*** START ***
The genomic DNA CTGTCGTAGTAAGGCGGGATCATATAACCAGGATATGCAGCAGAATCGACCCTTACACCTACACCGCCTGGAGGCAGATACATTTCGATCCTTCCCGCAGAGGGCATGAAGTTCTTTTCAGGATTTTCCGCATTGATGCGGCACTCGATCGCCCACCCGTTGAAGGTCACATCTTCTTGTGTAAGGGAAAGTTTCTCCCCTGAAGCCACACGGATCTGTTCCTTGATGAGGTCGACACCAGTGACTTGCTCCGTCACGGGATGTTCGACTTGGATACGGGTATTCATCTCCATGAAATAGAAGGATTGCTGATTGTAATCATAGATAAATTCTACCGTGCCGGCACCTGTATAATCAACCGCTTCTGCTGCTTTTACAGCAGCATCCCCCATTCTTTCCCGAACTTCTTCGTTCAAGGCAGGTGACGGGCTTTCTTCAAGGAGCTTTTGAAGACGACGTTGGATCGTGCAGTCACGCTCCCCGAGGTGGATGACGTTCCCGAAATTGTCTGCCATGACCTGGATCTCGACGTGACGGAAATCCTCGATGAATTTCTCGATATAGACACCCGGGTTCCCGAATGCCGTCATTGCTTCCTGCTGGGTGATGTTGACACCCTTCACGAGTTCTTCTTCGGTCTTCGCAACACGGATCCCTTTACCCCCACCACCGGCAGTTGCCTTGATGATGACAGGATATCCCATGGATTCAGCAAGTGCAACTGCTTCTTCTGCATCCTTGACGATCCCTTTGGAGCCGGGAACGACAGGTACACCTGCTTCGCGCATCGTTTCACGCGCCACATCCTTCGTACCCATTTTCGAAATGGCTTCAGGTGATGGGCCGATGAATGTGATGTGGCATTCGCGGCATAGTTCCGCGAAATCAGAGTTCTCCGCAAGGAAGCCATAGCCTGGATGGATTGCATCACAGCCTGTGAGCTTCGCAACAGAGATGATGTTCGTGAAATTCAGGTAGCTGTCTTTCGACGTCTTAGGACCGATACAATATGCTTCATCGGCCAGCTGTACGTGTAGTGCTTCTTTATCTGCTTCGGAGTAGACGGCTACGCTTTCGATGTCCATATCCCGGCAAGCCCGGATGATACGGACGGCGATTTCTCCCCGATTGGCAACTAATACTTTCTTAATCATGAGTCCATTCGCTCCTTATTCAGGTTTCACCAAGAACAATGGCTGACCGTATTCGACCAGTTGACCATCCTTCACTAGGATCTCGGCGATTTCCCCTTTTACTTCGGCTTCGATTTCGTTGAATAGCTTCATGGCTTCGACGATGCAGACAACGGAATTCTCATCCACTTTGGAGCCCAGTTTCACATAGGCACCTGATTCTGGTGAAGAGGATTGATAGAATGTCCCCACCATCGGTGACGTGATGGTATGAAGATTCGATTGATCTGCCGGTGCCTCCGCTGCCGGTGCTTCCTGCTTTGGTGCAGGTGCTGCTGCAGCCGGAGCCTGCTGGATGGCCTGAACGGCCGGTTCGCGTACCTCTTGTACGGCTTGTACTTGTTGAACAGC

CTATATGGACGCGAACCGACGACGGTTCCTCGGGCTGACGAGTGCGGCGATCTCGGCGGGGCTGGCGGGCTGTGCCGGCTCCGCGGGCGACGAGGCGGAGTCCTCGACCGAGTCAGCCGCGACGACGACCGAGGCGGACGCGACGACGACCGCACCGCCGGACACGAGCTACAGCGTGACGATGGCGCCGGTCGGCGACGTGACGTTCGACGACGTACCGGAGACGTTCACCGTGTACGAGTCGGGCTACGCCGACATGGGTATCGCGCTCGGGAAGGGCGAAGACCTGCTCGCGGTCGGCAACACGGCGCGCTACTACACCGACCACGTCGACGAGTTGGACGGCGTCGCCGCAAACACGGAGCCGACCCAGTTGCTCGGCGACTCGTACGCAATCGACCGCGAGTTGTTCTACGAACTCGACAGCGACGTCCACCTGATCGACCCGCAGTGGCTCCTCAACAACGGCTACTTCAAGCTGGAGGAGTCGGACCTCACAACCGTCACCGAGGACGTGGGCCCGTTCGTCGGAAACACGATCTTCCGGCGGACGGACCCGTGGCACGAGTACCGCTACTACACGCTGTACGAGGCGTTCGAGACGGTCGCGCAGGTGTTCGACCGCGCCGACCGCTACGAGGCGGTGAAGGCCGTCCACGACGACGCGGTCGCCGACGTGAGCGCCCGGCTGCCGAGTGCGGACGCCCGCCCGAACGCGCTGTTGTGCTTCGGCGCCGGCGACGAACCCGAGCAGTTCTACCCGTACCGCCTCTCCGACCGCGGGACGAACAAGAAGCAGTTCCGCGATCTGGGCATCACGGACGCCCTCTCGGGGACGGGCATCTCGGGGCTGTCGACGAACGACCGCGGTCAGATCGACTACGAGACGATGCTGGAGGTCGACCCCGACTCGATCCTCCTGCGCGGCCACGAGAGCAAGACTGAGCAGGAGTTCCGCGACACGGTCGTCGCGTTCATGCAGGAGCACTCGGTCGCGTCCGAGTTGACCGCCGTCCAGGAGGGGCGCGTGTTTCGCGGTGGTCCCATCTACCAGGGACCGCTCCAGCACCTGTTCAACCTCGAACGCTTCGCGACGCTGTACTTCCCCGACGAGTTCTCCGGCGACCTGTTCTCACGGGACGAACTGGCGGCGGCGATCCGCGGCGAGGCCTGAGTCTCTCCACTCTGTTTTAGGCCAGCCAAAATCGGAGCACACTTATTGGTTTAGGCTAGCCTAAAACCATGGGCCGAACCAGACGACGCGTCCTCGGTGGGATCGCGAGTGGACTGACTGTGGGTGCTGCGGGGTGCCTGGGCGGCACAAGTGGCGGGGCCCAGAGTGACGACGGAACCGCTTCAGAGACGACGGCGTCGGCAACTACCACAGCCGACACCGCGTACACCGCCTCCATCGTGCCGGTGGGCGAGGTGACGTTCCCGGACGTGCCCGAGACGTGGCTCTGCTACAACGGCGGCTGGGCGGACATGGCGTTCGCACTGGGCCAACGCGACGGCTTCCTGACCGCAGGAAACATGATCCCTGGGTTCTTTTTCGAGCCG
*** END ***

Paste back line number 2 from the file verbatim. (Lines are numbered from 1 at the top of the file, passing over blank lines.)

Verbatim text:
CTATATGGACGCGAACCGACGACGGTTCCTCGGGCTGACGAGTGCGGCGATCTCGGCGGGGCTGGCGGGCTGTGCCGGCTCCGCGGGCGACGAGGCGGAGTCCTCGACCGAGTCAGCCGCGACGACGACCGAGGCGGACGCGACGACGACCGCACCGCCGGACACGAGCTACAGCGTGACGATGGCGCCGGTCGGCGACGTGACGTTCGACGACGTACCGGAGACGTTCACCGTGTACGAGTCGGGCTACGCCGACATGGGTATCGCGCTCGGGAAGGGCGAAGACCTGCTCGCGGTCGGCAACACGGCGCGCTACTACACCGACCACGTCGACGAGTTGGACGGCGTCGCCGCAAACACGGAGCCGACCCAGTTGCTCGGCGACTCGTACGCAATCGACCGCGAGTTGTTCTACGAACTCGACAGCGACGTCCACCTGATCGACCCGCAGTGGCTCCTCAACAACGGCTACTTCAAGCTGGAGGAGTCGGACCTCACAACCGTCACCGAGGACGTGGGCCCGTTCGTCGGAAACACGATCTTCCGGCGGACGGACCCGTGGCACGAGTACCGCTACTACACGCTGTACGAGGCGTTCGAGACGGTCGCGCAGGTGTTCGACCGCGCCGACCGCTACGAGGCGGTGAAGGCCGTCCACGACGACGCGGTCGCCGACGTGAGCGCCCGGCTGCCGAGTGCGGACGCCCGCCCGAACGCGCTGTTGTGCTTCGGCGCCGGCGACGAACCCGAGCAGTTCTACCCGTACCGCCTCTCCGACCGCGGGACGAACAAGAAGCAGTTCCGCGATCTGGGCATCACGGACGCCCTCTCGGGGACGGGCATCTCGGGGCTGTCGACGAACGACCGCGGTCAGATCGACTACGAGACGATGCTGGAGGTCGACCCCGACTCGATCCTCCTGCGCGGCCACGAGAGCAAGACTGAGCAGGAGTTCCGCGACACGGTCGTCGCGTTCATGCAGGAGCACTCGGTCGCGTCCGAGTTGACCGCCGTCCAGGAGGGGCGCGTGTTTCGCGGTGGTCCCATCTACCAGGGACCGCTCCAGCACCTGTTCAACCTCGAACGCTTCGCGACGCTGTACTTCCCCGACGAGTTCTCCGGCGACCTGTTCTCACGGGACGAACTGGCGGCGGCGATCCGCGGCGAGGCCTGAGTCTCTCCACTCTGTTTTAGGCCAGCCAAAATCGGAGCACACTTATTGGTTTAGGCTAGCCTAAAACCATGGGCCGAACCAGACGACGCGTCCTCGGTGGGATCGCGAGTGGACTGACTGTGGGTGCTGCGGGGTGCCTGGGCGGCACAAGTGGCGGGGCCCAGAGTGACGACGGAACCGCTTCAGAGACGACGGCGTCGGCAACTACCACAGCCGACACCGCGTACACCGCCTCCATCGTGCCGGTGGGCGAGGTGACGTTCCCGGACGTGCCCGAGACGTGGCTCTGCTACAACGGCGGCTGGGCGGACATGGCGTTCGCACTGGGCCAACGCGACGGCTTCCTGACCGCAGGAAACATGATCCCTGGGTTCTTTTTCGAGCCG